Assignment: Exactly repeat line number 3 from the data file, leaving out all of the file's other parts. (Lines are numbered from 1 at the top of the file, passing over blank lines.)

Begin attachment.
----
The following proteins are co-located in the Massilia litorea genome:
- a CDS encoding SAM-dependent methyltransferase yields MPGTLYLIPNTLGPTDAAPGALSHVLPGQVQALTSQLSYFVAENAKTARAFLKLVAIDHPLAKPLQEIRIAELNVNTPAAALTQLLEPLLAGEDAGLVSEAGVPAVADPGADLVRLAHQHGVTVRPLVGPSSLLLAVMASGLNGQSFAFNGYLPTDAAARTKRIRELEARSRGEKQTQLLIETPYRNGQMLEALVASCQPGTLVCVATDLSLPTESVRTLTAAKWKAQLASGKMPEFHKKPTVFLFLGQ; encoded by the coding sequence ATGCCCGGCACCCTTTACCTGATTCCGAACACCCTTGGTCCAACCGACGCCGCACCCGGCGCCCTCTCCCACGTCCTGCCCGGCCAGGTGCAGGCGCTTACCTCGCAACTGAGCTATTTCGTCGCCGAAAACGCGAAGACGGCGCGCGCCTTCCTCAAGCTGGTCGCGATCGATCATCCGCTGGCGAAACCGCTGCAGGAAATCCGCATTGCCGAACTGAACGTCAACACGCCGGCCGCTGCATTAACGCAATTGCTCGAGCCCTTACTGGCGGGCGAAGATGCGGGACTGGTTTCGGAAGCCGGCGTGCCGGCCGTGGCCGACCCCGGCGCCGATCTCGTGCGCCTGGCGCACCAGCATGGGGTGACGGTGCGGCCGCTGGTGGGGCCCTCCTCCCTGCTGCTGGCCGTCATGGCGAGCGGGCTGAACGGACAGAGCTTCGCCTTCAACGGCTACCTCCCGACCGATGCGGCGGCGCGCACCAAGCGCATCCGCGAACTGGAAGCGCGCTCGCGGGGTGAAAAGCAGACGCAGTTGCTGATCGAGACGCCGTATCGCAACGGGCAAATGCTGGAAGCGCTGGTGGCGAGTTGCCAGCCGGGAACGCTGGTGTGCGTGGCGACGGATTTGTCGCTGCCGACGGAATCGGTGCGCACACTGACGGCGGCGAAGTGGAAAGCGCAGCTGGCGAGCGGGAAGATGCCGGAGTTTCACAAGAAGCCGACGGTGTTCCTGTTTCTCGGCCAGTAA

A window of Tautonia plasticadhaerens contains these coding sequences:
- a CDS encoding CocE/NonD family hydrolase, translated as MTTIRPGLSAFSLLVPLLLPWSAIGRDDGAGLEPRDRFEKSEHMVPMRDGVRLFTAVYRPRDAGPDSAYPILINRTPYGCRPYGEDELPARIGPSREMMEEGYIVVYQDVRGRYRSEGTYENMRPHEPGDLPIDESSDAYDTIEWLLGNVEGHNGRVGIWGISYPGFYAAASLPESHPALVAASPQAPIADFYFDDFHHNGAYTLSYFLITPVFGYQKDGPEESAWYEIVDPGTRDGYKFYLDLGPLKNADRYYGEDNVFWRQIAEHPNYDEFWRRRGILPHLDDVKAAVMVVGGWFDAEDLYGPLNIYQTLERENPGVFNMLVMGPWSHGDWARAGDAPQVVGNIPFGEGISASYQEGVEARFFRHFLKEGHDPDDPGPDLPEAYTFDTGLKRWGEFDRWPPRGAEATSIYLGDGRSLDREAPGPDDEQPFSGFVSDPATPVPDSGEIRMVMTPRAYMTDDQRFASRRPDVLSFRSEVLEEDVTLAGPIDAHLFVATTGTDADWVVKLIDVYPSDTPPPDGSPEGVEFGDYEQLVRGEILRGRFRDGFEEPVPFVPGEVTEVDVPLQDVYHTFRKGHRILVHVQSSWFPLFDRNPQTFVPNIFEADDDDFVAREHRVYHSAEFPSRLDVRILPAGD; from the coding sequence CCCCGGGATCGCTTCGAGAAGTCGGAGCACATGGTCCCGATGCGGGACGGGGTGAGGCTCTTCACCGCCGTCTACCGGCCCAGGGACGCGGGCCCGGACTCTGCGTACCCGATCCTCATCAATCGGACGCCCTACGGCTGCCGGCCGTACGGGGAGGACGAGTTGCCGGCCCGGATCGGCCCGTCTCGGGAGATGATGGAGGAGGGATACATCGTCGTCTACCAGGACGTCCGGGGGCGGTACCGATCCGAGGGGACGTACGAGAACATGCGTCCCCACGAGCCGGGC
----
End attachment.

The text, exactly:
A window of Tautonia plasticadhaerens contains these coding sequences: